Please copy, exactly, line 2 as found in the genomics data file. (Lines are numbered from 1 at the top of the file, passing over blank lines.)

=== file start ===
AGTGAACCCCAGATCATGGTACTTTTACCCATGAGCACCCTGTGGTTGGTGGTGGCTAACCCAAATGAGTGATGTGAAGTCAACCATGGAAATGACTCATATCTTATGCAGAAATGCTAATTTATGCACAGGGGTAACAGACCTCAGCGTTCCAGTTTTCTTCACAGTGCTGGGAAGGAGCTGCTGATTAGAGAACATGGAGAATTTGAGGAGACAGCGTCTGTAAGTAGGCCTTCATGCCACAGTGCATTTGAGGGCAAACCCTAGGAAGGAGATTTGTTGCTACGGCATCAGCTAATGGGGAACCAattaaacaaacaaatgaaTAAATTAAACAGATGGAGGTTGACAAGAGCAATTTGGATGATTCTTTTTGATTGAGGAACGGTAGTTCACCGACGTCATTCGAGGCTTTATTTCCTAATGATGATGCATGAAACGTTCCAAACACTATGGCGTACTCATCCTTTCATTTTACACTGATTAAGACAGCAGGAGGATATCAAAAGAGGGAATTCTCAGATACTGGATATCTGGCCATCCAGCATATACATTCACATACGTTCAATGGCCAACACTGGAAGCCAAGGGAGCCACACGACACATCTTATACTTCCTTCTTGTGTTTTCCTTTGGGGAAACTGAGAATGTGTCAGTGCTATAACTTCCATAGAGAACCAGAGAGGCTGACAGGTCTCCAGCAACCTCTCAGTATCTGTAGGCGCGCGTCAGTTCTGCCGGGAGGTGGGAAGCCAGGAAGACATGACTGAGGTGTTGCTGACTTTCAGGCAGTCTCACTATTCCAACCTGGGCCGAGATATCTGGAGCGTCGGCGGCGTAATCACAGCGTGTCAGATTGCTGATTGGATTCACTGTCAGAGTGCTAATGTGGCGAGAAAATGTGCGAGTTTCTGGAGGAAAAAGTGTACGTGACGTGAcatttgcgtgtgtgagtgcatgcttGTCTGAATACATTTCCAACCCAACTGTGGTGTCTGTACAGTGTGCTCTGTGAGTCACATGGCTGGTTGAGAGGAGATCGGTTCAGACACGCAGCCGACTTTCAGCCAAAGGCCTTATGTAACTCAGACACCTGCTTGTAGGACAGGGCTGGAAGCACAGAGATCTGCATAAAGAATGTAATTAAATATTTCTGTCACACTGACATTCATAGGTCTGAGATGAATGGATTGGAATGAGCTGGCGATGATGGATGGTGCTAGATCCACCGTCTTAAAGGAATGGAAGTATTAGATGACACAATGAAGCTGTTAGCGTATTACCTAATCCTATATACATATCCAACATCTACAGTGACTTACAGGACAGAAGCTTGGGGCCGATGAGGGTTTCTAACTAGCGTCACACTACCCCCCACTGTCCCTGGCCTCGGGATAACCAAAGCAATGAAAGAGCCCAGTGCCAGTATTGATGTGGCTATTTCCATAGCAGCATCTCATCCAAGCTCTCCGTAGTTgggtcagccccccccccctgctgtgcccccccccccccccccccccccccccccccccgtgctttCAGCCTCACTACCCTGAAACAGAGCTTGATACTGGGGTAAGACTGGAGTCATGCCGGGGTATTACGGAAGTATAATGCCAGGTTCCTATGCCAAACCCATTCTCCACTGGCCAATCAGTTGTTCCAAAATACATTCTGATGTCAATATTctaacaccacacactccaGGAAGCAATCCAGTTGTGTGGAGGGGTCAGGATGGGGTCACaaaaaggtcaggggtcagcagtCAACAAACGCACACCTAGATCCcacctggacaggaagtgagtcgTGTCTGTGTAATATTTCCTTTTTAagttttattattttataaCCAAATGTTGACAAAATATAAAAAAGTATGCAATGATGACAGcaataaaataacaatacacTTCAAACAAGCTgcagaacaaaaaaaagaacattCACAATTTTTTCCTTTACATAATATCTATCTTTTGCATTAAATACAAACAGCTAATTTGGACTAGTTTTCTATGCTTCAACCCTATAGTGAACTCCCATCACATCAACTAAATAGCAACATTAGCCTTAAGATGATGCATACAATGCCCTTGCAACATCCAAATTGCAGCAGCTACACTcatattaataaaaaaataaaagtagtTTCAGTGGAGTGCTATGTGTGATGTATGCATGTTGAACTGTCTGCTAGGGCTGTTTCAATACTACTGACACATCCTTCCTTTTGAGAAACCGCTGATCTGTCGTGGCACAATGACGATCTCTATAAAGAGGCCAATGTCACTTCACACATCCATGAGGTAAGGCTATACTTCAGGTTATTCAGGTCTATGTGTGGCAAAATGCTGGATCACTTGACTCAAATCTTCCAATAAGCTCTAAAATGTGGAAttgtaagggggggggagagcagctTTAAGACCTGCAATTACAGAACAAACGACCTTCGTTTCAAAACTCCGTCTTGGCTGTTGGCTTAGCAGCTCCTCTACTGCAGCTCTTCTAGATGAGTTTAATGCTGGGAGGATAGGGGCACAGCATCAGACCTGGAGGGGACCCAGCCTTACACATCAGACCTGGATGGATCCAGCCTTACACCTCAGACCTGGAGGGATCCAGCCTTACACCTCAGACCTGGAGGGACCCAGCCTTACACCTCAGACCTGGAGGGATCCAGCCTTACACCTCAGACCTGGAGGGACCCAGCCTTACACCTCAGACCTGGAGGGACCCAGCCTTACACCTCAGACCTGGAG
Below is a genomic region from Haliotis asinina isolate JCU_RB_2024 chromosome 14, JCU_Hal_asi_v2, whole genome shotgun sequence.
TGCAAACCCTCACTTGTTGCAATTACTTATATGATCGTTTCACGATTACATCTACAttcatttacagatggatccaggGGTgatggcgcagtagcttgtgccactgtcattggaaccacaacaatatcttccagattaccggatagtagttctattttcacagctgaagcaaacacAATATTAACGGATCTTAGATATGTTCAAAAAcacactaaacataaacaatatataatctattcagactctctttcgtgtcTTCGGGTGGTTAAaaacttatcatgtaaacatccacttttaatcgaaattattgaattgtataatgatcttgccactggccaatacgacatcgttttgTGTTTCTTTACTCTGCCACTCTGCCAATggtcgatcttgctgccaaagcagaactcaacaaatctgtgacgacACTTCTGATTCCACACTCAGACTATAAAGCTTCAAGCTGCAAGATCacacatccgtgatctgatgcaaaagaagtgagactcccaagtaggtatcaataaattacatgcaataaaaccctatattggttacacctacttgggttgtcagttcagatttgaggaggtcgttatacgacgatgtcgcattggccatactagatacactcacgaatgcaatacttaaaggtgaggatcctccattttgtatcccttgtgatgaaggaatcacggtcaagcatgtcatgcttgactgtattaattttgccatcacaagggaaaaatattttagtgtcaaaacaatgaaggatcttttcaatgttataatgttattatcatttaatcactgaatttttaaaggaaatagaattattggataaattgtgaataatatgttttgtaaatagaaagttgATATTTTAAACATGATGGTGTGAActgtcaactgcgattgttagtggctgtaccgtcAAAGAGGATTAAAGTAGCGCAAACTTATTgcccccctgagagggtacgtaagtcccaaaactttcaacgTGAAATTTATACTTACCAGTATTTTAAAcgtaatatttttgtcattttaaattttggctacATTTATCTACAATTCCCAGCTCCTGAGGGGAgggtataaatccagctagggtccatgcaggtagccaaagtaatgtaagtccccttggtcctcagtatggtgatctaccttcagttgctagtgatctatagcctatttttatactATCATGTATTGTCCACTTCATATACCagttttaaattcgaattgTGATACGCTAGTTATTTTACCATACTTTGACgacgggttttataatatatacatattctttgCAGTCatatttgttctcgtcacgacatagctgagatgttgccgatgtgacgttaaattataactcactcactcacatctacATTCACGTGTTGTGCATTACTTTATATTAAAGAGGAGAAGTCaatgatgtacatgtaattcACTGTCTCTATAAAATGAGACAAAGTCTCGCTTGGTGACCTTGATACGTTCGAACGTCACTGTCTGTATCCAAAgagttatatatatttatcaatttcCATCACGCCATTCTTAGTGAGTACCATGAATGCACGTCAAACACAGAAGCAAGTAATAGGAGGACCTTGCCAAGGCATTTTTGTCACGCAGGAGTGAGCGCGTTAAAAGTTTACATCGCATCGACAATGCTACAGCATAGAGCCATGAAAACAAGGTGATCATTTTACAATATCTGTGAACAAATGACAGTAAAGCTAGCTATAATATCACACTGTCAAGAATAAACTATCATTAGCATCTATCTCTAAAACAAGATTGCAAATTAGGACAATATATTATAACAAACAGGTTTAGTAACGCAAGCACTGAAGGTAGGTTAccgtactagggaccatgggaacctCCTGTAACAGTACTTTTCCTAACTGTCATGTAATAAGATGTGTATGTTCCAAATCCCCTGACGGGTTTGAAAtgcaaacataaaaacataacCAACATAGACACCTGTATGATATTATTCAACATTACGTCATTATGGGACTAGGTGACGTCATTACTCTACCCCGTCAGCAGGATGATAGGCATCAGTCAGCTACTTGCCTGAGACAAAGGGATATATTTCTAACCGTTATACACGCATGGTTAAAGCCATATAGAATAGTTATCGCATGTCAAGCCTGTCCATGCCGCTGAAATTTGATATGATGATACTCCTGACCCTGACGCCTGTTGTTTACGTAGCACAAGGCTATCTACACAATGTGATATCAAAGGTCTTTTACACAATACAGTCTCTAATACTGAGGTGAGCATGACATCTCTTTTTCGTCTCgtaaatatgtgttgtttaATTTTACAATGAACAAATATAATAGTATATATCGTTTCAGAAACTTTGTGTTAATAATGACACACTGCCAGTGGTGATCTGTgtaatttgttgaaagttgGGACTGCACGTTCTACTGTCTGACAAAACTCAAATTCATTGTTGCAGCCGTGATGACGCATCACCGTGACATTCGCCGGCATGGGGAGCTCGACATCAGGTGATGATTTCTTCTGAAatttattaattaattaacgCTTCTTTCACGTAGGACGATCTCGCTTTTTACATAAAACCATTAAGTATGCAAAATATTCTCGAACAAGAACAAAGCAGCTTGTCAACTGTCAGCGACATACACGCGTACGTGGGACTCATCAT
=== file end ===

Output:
Below is a genomic region from Haliotis asinina isolate JCU_RB_2024 chromosome 14, JCU_Hal_asi_v2, whole genome shotgun sequence.